Children with special needs are to be given no statutory right to a place in an academy, it has emerged.
A letter from the Department for Education and Skills, sent out to all chief education officers and directors of children's services last month, shows that parents could be denied a place for their child and local authorities have no power to help them.
Under arrangements for admission to maintained schools, parents with a child with special educational needs can express a preference for a school place. Local authorities then consult the school and may name the school as suitable on the pupil's statement.
However, if an academy chooses not to accept a pupil, the local authority cannot name it in the child's statement.
The position has been clarified in a letter from Ian Coates, head of special educational needs and disability division at the DfES. It says:
"Parents do not have a statutory right to express a preference for an academy, though they can make representations as to the particular academy they would like their child to attend.
"Where the academy is of the opinion that the child's attendance at the school would be incompatible with the efficient education of the other children and there are no reasonable steps that could be taken to prevent that incompatibility, and, consequently, does not consent to being named in the child's statement, the local authority should not name the academy."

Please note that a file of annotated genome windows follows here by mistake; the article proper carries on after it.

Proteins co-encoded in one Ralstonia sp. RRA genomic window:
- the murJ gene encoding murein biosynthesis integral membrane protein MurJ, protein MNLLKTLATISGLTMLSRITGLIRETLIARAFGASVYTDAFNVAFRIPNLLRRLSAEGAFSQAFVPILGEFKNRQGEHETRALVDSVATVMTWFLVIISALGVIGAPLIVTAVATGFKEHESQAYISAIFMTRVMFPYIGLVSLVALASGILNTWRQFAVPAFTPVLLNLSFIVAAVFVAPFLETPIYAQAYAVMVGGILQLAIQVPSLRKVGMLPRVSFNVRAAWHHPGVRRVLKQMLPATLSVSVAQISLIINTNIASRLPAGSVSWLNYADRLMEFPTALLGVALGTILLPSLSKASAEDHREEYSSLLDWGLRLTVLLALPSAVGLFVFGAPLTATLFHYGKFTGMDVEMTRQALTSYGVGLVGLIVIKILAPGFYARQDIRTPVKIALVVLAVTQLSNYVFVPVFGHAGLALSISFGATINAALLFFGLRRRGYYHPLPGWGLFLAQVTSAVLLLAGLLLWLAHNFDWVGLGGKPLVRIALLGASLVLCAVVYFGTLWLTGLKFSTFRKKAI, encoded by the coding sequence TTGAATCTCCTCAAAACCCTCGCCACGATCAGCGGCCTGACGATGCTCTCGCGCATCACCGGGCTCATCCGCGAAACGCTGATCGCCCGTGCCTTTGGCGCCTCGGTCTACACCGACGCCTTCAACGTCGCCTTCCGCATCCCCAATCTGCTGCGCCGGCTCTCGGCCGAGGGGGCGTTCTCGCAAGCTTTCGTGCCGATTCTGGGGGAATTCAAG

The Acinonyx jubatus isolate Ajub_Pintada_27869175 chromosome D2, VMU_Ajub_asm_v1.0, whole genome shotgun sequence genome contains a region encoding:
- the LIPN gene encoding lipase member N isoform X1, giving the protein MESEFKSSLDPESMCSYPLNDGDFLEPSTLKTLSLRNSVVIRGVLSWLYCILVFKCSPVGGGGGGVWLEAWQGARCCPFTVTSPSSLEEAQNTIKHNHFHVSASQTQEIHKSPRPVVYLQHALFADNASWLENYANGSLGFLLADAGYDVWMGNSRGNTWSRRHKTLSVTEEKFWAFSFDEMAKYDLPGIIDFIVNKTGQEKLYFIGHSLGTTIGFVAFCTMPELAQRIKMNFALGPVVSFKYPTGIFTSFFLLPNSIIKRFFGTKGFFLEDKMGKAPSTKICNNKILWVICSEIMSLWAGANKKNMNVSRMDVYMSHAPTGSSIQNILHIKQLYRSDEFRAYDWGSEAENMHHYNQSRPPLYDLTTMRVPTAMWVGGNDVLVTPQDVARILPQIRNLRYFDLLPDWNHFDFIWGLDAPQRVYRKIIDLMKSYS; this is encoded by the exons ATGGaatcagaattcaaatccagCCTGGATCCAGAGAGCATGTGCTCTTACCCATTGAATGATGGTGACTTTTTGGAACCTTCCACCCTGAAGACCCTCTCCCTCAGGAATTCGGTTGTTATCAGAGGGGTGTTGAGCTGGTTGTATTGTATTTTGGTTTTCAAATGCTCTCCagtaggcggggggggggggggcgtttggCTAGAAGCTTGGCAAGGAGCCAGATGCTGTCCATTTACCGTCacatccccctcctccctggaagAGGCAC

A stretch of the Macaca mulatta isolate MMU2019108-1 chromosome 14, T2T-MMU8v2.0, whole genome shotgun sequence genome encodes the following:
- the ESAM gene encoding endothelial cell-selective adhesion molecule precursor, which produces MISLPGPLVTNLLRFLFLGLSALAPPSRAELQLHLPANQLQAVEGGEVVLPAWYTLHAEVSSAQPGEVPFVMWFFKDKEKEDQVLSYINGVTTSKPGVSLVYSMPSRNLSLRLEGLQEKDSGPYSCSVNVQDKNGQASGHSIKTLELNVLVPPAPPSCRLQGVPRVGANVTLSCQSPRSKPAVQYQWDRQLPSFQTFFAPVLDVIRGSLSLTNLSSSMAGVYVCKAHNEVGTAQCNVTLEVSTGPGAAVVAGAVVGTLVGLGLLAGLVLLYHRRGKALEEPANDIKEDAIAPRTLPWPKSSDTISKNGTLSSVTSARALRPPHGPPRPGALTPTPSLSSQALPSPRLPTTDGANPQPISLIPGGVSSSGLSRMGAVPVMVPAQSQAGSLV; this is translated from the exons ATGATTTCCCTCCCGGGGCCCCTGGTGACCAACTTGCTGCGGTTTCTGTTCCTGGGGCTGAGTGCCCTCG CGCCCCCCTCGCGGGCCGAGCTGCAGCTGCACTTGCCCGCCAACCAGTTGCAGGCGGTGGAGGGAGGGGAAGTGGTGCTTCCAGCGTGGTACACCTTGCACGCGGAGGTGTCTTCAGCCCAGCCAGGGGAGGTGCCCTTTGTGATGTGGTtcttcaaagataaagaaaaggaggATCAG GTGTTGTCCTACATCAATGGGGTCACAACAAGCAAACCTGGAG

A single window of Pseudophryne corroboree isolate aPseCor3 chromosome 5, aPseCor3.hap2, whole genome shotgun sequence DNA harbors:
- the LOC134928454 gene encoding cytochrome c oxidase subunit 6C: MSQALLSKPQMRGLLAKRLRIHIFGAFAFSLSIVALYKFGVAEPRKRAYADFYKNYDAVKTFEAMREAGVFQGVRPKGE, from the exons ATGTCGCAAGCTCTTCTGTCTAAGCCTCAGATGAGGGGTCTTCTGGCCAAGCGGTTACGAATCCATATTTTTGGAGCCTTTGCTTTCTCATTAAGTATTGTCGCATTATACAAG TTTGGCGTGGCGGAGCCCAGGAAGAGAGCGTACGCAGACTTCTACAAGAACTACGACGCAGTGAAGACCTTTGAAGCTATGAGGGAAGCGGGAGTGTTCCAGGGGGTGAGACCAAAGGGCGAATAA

If the matter is disputed by the authority or parents, it may be referred to the Academies SEN Dispute Resolution Service set up by the DfES. The final decision on whether the school is named may rest with the Secretary of State.
The letter continues: "Once named in this way, the academy must admit the child in accordance with the terms of its Funding Agreement with the Secretary of State."
But Martin Rogers, co-ordinator of The Education Network, said: "This letter spells out rather starkly that parents of some of our most vulnerable and disadvantaged children have no statutory right to choose an academy.
"As the number of academies rises, this problem will grow. In some disadvantaged areas there are already plans for several academies to replace existing maintained schools, so parents of children with special needs will find their right to 'choose' a school increasingly restricted."
Mr Rogers added that the power of local authorities to act as a champion of services for parents and children will be "obviously undermined by such different treatment for academies".
"This illustrates very clearly the fundamental importance of having fair admissions arrangements for all children right across every type of school in the state system," he said.